Seth: I got approached by Chuck's brother, Aaron, and his partner, Andy Howard (who had produced a lot of Chuck's movies through private financing) to ask if I could help out with this movie. So that's how I got involved; I helped them raise part of the financing and find distribution for the picture. Top Dog, really, was a follow-up on the interest of Chuck Norris to do family films.

Tim: Chuck had just done this great movie Sidekicks, so the idea that Aaron and I were talking about made a ton of sense. And, over time, we realized that we had a great story and we knew that Carlos was a natural with a dog. Plus, most people didn't know how humorous Carlos could be on film. And, after all, Chuck Norris was "top dog" then, just as he still is now.

Chuck may have been top dog, but initially he didn't want to do the film. That's because, just one year earlier, his television show Walker, Texas Ranger had come out on CBS. And with the show being renewed for a second season, he didn't want to spend his summer hiatus on a film set. "But then I finally read it," Norris stated in interviews at the time, "and I said: Oh man. This is the funniest thing!" And just like that, he was in.   

Tim: Right off the bat, we knew we had a winner.

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Seth: I think the idea was well conceived at the time, it was actually a smart conception.

Peter: First of all, Aaron was a sweetheart of a guy. Wonderful to work with. But the Chuck Norris genre has always been, I would say, derivative of something else. And this was really a version K-9 or a version of Turner and Hooch. So they basically, you know, "borrowed" the script to one of those and decided that they would apply it to Chuck. And that's what it was.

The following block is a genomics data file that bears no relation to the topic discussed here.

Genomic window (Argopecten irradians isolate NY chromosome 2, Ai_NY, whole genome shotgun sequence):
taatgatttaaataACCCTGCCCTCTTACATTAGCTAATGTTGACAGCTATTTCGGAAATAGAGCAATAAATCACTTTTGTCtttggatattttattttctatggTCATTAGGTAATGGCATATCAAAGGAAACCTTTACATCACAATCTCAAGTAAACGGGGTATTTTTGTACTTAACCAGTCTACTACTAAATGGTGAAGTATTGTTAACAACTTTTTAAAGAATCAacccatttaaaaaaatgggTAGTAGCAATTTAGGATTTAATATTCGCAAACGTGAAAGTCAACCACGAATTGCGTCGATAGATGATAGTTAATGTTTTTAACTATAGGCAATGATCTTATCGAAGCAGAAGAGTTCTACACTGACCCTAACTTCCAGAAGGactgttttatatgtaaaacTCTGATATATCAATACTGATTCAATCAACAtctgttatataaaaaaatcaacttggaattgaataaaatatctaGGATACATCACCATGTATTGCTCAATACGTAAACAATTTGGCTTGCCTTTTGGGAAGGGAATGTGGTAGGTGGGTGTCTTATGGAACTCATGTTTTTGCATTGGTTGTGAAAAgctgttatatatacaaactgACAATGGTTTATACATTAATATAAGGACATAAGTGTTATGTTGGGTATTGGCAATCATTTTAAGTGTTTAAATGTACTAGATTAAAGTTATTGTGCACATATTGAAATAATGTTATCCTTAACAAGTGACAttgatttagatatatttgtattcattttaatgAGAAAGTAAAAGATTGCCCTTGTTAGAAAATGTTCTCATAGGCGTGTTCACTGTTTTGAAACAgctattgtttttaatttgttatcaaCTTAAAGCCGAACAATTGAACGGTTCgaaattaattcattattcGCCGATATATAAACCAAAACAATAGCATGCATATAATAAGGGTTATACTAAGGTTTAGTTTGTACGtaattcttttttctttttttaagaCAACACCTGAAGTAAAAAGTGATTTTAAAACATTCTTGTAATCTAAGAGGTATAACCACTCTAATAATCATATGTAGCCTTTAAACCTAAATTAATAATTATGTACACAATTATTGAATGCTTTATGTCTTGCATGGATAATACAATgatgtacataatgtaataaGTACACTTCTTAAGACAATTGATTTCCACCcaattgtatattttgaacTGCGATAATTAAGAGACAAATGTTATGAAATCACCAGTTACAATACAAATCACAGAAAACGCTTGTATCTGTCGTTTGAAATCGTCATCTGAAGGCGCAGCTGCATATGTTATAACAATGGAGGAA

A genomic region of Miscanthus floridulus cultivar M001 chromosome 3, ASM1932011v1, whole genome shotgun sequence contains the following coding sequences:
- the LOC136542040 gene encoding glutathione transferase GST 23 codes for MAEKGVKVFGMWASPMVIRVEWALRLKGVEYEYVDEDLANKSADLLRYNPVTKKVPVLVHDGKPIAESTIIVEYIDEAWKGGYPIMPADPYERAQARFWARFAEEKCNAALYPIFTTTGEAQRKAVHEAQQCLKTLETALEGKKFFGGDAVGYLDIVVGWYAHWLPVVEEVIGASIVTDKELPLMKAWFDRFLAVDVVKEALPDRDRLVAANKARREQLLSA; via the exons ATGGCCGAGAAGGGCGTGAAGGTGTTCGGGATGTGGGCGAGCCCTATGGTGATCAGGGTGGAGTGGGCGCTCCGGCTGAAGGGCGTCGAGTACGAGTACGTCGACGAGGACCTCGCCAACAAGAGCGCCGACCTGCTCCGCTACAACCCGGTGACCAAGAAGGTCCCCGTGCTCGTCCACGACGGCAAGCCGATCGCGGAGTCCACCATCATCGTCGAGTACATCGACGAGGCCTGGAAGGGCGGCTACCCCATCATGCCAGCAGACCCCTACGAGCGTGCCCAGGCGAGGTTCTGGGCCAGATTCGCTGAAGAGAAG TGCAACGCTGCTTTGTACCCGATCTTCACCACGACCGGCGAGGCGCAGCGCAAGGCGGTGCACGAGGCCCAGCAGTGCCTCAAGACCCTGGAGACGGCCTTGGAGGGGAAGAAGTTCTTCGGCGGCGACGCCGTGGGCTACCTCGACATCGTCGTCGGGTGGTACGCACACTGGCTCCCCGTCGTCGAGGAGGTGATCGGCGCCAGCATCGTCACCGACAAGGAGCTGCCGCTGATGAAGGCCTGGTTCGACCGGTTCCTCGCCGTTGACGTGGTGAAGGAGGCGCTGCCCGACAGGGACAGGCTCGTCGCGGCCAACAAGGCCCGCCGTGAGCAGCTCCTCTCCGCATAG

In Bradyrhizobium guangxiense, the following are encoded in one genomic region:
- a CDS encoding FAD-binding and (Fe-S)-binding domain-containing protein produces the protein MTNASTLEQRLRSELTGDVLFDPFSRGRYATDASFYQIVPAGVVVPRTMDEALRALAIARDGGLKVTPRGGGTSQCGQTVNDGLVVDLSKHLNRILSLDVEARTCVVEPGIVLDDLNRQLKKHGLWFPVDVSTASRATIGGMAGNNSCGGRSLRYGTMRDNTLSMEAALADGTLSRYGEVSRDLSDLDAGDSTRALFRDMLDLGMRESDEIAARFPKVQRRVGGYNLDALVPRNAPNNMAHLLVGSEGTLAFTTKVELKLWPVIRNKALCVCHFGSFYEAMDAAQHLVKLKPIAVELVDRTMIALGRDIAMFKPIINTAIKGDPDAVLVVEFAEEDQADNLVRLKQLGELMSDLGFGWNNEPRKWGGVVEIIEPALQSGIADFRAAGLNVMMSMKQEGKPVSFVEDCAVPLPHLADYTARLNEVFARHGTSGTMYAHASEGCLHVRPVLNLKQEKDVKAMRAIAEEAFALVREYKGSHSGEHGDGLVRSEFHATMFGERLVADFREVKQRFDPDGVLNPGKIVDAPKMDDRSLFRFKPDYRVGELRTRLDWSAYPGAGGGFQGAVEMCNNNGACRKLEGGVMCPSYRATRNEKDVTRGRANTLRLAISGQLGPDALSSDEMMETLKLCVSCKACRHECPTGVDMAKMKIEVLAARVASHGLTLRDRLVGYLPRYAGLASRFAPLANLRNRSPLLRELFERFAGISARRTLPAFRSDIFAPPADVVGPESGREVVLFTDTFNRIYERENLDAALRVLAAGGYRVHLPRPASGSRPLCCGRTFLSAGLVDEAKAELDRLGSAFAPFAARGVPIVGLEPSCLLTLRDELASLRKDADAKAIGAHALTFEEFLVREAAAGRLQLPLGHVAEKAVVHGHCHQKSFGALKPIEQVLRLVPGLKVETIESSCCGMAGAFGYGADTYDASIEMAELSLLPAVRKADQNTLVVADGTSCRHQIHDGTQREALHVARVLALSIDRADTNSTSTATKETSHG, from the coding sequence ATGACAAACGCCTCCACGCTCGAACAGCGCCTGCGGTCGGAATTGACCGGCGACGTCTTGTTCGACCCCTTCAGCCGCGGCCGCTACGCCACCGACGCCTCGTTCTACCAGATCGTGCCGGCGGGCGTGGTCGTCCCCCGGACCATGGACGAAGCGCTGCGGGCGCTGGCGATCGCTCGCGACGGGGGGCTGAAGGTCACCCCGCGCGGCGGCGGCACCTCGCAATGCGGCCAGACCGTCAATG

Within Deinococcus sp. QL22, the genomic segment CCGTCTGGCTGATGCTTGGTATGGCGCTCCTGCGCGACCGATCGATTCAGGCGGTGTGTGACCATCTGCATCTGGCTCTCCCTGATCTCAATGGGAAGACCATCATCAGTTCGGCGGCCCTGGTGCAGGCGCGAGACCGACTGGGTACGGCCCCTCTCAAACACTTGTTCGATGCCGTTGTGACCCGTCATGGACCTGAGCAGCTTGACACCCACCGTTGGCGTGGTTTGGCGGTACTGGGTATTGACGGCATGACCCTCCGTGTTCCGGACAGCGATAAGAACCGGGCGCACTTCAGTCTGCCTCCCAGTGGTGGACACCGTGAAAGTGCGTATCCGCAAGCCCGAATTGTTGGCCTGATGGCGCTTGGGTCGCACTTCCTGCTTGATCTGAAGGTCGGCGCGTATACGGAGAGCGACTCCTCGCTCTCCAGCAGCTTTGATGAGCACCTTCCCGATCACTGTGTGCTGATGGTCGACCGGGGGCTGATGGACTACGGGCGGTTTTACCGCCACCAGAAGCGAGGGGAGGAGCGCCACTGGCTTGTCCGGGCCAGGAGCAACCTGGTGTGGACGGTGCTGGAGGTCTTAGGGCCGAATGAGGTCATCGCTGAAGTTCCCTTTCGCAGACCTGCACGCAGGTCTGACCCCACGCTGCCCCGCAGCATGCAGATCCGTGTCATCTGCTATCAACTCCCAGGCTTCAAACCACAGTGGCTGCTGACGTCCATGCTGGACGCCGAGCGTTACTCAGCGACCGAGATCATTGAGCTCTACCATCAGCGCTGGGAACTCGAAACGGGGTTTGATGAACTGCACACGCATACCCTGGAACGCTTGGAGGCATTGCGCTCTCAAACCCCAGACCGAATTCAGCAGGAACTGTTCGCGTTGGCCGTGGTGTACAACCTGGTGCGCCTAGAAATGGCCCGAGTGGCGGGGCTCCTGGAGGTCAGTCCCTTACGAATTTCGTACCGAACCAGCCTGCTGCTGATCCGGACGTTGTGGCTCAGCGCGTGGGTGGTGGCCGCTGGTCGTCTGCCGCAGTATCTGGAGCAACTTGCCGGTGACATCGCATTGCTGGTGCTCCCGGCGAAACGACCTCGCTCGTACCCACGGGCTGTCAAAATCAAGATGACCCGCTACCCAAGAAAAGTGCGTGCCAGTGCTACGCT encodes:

Seth: K-9 and Turner and Hooch? Those were great movies, sure, but that certainly wasn't something we were consciously aware of while putting the film together.

Peter: From a distance, maybe the idea of Chuck Norris doing a kids movie seems odd, but he had just done Sidekicks and that made a lot of money. So they were trying to take Chuck's career in a different direction; away from the Delta Forces and more towards things like this.

Seth: Specifically with Top Dog, it really wasn't that complicated. Chuck wanted to be in this area. Chuck has always been involved with what I would call "Family Heartland" values, so this was a good idea. And there's a market for these kind of films.

With a vision behind the concept, and the financing coming in to place, Aaron Norris and his colleagues at Tanglewood Entertainment started putting the cast and crew into place.  

Peter: I was just one of these strange kids who had a Super 8 camera. I loved making films, loved everything about it, and built my own little editing room in my closest when I was just 9 years old. Later on, I went to Loyola Marymount for film school. And when I graduated, of course, I wanted to be a writer and director. But I looked around and everyone else wanted to be the same thing. So I said: hmmm...I need to do something to distinguish myself. And I had a background in editing so that's the route I went.